Not all POM reported to EPA's national emission inventory (NEI) are speciated into individual compounds. As a result, we must apply some simplifying assumptions in order to model and assess the risk from the individual pollutants that comprise POM. This involves establishing different POM "groups" and modeling them as separate pollutants. In establishing these groups, we considered the need to provide the most detailed information about risks from the individual pollutants within POM while taking into account the inconsistencies in how much speciation is reported in the inventory. We used a more refined method to establish POM groups for the 1999 and 2002 NATA than we did for the 1996 NATA to reflect improvements in the speciation of POM within the inventory. Specifically, for the 1996 NATA we had two overlapping POM groups and for the 1999 and 2002 NATA we have eight distinct groups. See the document Approach for Modeling POMs (PDF) (4pp, 35k) and Appendix H in the Science Advisory Board's peer review report on the 1996 NATA for more detailed discussion.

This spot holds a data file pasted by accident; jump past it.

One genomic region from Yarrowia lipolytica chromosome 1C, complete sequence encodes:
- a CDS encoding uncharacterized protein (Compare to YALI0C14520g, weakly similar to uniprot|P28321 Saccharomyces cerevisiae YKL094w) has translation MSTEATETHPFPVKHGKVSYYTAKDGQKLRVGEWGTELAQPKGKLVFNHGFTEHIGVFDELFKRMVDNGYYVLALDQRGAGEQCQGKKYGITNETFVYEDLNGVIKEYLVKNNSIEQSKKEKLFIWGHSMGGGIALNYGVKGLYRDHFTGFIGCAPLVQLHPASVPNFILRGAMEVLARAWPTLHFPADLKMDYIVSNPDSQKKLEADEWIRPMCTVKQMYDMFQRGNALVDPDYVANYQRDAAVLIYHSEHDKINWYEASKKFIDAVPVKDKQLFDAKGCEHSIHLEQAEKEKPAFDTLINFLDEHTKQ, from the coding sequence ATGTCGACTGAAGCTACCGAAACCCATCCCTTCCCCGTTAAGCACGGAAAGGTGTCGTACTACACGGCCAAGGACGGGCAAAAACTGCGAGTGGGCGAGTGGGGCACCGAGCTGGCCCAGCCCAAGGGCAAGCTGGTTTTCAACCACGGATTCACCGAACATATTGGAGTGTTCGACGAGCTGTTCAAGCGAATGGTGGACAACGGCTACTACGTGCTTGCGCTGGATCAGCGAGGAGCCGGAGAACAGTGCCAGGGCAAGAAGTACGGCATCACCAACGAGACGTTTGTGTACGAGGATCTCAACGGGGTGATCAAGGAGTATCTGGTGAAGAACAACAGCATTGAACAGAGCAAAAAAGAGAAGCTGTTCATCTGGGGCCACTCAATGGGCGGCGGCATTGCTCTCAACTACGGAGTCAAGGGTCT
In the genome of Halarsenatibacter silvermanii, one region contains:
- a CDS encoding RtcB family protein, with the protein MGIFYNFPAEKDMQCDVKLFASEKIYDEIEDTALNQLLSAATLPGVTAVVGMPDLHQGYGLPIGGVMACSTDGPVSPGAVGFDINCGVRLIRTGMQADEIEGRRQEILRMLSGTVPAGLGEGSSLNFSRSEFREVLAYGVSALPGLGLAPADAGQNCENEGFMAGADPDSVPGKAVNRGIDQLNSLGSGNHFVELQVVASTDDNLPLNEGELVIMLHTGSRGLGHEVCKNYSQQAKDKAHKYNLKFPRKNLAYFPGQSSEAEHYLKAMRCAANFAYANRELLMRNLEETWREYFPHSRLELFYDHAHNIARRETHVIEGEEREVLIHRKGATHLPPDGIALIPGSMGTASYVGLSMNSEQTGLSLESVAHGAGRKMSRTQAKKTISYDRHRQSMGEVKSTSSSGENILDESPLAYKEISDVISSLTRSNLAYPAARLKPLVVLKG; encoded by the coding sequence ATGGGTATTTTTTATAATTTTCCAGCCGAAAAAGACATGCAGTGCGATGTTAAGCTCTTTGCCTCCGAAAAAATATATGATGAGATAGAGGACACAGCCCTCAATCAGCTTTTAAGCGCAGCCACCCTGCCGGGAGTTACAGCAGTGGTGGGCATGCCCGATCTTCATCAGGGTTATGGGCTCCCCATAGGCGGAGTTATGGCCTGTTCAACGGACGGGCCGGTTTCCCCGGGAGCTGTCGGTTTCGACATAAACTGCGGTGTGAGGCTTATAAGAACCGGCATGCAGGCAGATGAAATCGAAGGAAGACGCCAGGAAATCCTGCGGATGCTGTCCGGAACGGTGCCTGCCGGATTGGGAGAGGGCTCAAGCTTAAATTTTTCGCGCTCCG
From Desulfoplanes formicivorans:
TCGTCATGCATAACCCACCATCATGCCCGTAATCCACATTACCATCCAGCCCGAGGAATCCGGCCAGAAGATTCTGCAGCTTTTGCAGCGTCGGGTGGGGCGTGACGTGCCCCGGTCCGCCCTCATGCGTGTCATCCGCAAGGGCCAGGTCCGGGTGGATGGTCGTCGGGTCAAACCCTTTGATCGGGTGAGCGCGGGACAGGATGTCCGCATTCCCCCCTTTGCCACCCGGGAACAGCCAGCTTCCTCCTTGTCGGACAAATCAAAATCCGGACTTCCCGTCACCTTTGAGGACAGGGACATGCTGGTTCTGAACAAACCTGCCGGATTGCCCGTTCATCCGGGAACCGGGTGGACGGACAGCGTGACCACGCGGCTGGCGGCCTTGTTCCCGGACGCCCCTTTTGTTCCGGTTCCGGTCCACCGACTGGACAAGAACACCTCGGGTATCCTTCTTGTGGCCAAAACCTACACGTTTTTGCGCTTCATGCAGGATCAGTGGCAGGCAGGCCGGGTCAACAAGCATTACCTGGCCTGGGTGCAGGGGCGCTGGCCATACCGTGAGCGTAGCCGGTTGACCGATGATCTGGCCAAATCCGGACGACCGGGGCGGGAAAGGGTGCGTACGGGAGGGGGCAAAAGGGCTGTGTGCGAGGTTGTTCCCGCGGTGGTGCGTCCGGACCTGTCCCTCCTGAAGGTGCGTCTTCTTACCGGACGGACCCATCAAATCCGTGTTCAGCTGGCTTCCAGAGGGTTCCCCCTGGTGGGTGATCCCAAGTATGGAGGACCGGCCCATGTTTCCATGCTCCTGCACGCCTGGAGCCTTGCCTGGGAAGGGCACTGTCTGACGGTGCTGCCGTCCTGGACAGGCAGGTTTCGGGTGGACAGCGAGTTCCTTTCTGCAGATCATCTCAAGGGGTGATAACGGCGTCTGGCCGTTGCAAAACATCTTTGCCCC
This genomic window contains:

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Emissions Modeling with ASPEN and HEM

The 2002 emission estimates were used as input to EPA's air dispersion models. The Emissions Modeling System for Hazardous Pollutants (EMS-HAP) was used to process the emission inputs into the Assessment System for Population Exposure Nationwide, or ASPEN, the computer simulation model used to estimate toxic air pollutant concentrations. This model is based on the EPA's Industrial Source Complex Long Term model (ISCLT) which simulates the behavior of the pollutants after they are emitted into the atmosphere. ASPEN uses estimates of toxic air pollutant emissions and meteorological data from National Weather Service Stations to estimate air toxics concentrations nationwide. The ASPEN model takes into account important determinants of pollutant concentrations, such as: